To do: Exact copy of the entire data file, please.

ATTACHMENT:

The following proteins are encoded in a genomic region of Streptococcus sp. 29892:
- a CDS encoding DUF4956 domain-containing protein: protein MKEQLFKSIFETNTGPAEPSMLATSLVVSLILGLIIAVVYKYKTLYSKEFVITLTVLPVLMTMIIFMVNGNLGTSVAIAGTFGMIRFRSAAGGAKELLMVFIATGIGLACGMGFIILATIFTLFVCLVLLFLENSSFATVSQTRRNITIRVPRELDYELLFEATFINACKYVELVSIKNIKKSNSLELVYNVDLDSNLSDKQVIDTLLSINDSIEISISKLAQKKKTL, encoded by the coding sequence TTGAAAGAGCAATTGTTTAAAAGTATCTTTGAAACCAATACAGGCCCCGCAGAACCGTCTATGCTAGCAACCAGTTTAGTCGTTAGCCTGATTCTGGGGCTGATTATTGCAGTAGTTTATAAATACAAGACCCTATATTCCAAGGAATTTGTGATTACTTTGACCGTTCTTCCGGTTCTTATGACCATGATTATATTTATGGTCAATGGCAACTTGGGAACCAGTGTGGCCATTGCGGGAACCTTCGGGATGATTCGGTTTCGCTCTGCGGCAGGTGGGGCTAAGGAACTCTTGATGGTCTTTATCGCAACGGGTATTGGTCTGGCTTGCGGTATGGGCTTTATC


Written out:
The following proteins are encoded in a genomic region of Streptococcus sp. 29892:
- a CDS encoding DUF4956 domain-containing protein: protein MKEQLFKSIFETNTGPAEPSMLATSLVVSLILGLIIAVVYKYKTLYSKEFVITLTVLPVLMTMIIFMVNGNLGTSVAIAGTFGMIRFRSAAGGAKELLMVFIATGIGLACGMGFIILATIFTLFVCLVLLFLENSSFATVSQTRRNITIRVPRELDYELLFEATFINACKYVELVSIKNIKKSNSLELVYNVDLDSNLSDKQVIDTLLSINDSIEISISKLAQKKKTL, encoded by the coding sequence TTGAAAGAGCAATTGTTTAAAAGTATCTTTGAAACCAATACAGGCCCCGCAGAACCGTCTATGCTAGCAACCAGTTTAGTCGTTAGCCTGATTCTGGGGCTGATTATTGCAGTAGTTTATAAATACAAGACCCTATATTCCAAGGAATTTGTGATTACTTTGACCGTTCTTCCGGTTCTTATGACCATGATTATATTTATGGTCAATGGCAACTTGGGAACCAGTGTGGCCATTGCGGGAACCTTCGGGATGATTCGGTTTCGCTCTGCGGCAGGTGGGGCTAAGGAACTCTTGATGGTCTTTATCGCAACGGGTATTGGTCTGGCTTGCGGTATGGGCTTTATC